If you’re taking the ferry from Valletta to Vittoriosa (Birgu) and have an interest in maritime history, consider visiting the Malta Maritime Museum. Housed in a grand 19th-century building that was once the Royal Navy’s bakery, the museum offers a fascinating look at Malta’s seafaring past, from ancient times to the present day. The museum is divided into two main sections: an exhibition dedicated to the inner workings of a dredging boat, and historical exhibitions covering various periods in Malta’s maritime history.

The SS Anadrian Exhibit

Begin your tour on the ground floor in the museum’s Anadrian Hall, formerly the old mill room of the bakery. Here, you can explore the deconstructed components of the SS Anadrian, a steam-driven grab dredger built around 1951 by Ferguson Brothers of Scotland. This exhibit showcases everything needed to equip the ship, except for the hull.

A helpful diagram illustrates the functioning of the steam propulsion system. You’ll see various components, including:

  1. The boiler
  2. A triple expansion steam engine
  3. Circulator pump
  4. Bilge pump
  5. Diesel generator
  6. Electrical switchboard

The collection also features engine room tools, manuals, testing equipment, and the ship’s bridge/wheelhouse. This exhibit provides a unique opportunity to understand the inner workings of a mid-20th century dredging vessel.

Historical Exhibitions

The upper level of the museum houses an array of artifacts that chronicle Malta’s maritime history. Some of the highlights include:


The museum boasts an impressive collection of anchors, including stone and lead ones. Among these is a 4-ton anchor, said to be the “largest Roman anchor in the world,” as well as a 17th-century galley anchor. These artifacts offer a glimpse into the evolution of anchor technology over the centuries.

Customs Department Items

You’ll find several items from the Maltese Customs Department, such as a 19th-century bell, a weights conversion table, and a standard scale. These objects shed light on the important role that customs played in regulating maritime trade in Malta.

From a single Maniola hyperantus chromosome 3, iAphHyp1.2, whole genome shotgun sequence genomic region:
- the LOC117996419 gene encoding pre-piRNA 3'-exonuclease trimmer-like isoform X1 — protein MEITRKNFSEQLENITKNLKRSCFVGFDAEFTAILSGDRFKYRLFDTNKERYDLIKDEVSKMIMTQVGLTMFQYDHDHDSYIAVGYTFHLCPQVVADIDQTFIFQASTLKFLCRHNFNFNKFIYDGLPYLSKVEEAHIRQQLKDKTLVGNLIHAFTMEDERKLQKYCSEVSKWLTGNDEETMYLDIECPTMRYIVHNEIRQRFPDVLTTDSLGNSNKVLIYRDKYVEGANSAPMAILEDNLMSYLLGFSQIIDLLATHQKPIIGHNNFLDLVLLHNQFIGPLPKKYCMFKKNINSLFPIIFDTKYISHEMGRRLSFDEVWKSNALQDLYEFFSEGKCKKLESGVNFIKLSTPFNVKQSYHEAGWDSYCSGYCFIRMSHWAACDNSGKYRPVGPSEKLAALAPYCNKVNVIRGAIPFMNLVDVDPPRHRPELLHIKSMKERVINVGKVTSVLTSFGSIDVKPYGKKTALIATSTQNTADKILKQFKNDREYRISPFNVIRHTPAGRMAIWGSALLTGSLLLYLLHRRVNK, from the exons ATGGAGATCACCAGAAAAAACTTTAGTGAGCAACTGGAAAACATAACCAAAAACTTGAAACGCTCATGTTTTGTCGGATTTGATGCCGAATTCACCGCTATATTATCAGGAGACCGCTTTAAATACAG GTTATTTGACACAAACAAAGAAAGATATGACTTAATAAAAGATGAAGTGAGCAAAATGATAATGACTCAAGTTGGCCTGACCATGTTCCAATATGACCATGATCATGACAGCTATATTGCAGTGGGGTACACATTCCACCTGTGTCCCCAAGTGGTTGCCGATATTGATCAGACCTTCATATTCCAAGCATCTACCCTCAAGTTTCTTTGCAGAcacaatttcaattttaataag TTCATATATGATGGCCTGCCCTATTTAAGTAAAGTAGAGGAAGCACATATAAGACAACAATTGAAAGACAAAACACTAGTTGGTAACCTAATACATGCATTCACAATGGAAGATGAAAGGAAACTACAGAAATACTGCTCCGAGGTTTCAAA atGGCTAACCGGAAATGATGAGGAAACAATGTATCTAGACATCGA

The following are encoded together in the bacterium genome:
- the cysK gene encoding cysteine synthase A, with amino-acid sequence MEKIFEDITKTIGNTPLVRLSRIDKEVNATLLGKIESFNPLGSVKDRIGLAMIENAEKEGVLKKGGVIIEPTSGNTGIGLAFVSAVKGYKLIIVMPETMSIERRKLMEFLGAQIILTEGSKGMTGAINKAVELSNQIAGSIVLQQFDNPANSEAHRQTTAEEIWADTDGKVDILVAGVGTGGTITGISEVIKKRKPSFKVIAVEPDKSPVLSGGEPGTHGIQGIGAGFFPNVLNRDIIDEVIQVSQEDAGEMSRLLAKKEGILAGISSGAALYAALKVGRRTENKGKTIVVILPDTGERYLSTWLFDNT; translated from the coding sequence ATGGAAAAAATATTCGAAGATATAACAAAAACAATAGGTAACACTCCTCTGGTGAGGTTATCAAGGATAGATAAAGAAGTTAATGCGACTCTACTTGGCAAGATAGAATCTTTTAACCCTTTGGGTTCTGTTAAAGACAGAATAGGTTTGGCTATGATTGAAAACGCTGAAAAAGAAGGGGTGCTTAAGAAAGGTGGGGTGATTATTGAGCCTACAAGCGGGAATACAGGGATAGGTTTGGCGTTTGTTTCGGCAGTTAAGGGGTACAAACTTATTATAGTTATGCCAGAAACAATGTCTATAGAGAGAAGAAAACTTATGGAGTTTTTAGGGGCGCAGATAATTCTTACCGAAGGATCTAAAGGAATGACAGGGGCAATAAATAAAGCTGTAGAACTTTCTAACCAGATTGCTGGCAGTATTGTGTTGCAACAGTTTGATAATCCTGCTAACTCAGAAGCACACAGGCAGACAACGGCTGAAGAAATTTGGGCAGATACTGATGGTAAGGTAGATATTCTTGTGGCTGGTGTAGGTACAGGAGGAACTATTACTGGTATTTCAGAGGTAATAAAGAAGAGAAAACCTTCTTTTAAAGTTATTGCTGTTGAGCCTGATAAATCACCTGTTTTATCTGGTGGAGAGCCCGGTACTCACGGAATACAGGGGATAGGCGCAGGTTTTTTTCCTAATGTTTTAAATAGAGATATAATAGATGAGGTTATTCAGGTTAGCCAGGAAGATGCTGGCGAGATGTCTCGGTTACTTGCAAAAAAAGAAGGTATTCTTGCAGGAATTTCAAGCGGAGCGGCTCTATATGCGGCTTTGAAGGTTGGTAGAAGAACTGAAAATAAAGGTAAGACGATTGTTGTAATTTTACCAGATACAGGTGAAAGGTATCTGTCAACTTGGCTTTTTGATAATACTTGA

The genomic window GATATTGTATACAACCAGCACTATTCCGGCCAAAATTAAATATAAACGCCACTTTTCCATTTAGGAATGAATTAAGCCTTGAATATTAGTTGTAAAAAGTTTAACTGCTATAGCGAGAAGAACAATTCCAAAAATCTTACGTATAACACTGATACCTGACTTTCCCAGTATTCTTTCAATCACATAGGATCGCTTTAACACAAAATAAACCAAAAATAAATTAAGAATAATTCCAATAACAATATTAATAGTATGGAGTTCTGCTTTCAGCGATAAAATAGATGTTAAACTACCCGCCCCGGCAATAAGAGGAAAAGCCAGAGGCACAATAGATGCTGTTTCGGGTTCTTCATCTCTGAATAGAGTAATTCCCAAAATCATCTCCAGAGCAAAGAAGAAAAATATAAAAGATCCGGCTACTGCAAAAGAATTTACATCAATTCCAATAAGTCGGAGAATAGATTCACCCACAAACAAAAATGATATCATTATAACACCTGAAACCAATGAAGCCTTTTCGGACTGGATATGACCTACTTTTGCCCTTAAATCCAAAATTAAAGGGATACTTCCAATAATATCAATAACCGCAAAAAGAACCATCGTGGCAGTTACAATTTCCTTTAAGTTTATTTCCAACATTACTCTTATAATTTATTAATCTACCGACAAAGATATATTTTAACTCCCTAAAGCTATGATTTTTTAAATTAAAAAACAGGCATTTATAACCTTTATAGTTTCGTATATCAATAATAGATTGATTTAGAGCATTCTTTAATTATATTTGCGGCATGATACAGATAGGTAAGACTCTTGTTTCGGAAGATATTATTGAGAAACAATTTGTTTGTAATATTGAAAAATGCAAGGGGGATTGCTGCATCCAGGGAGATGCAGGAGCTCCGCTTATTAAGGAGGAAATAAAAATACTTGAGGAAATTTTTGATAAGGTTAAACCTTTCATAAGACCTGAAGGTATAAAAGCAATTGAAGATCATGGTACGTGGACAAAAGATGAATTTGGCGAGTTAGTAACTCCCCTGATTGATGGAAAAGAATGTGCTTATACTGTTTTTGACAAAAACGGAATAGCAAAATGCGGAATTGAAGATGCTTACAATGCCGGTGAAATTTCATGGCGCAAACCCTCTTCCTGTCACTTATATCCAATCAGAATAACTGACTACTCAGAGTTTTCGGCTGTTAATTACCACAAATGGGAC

Navigational Instruments

The museum displays a variety of navigational instruments, including sextants and compasses. These tools were essential for sailors to navigate the seas safely and accurately in the days before modern technology.

Ship’s Badges and Patterns

A collection of ship’s badges and patterns provides insight into the visual identity and symbolism associated with various vessels throughout history.

WWI Torpedo

One of the more striking exhibits is a WWI-era torpedo, complete with a cutaway section that allows visitors to see its internal components. This display highlights the technological advancements in naval warfare during the early 20th century.

HMS Hibernia Figurehead

The museum features a figurehead from HMS Hibernia, a ship that served in the British Mediterranean Fleet. Figureheads were once a common sight on the bows of ships, serving both decorative and symbolic purposes.

Diving Equipment

A display of diving equipment showcases the tools and techniques used by divers to explore and work beneath the waves. This exhibit underscores the importance of diving in various aspects of maritime history, from salvage operations to underwater archaeology.

Traditional Maltese Boats

You can see examples of traditional Maltese boats, such as the dgħajsa, a type of water taxi. These vessels provide a glimpse into the everyday life and transportation methods of Malta’s coastal communities.

Ship Models

The museum houses a unique collection of miniature ships, including replicas of a carrack vessel and a third-rate ship of the line of the Order of Saint John. These intricate models offer a detailed look at the design and construction of historical ships.


The museum’s art collection includes a 16th-century ex-voto painting of the Madonna of the Fleet by Antonello Ricci. Ex-voto paintings were often commissioned by sailors or their families as a way to give thanks for divine intervention during times of peril at sea.

Portraits and Busts

Portraits and busts of notable figures in Malta’s maritime history are on display, including:

  • Rear Admiral Sir Nigel Cecil
  • Sir Alexander John Ball
  • Admiral Lord Nelson
  • Admiral Charles Lambe
  • Eric Sullivan
  • Queen Victoria

These portraits and busts serve as a reminder of the individuals who played significant roles in shaping Malta’s naval and seafaring heritage.

Plan Your Visit

The Malta Maritime Museum is located on the Vittoriosa (Birgu) Waterfront, making it easily accessible by ferry from Valletta. Admission prices are as follows:

  • Adult Admission: €5.00
  • Adult Admission (Ages 60 and Over): €3.50
  • Child Admission (Ages 12 – 17): €3.50
  • Child Admission (Ages 6 – 11): €2.50
  • Child Admission (Ages 1 – 5): Free

As you explore the museum, take your time to read the informative displays and learn about the stories behind each artifact. From the ancient anchors to the modern diving equipment, each exhibit contributes to a deeper understanding of Malta’s rich maritime heritage.

Whether you’re a history enthusiast, a nautical aficionado, or simply looking for a unique and educational experience, the Malta Maritime Museum is well worth a visit. So, when you find yourself in Vittoriosa, be sure to stop by and discover the fascinating world of Malta’s seafaring past.

Similar Posts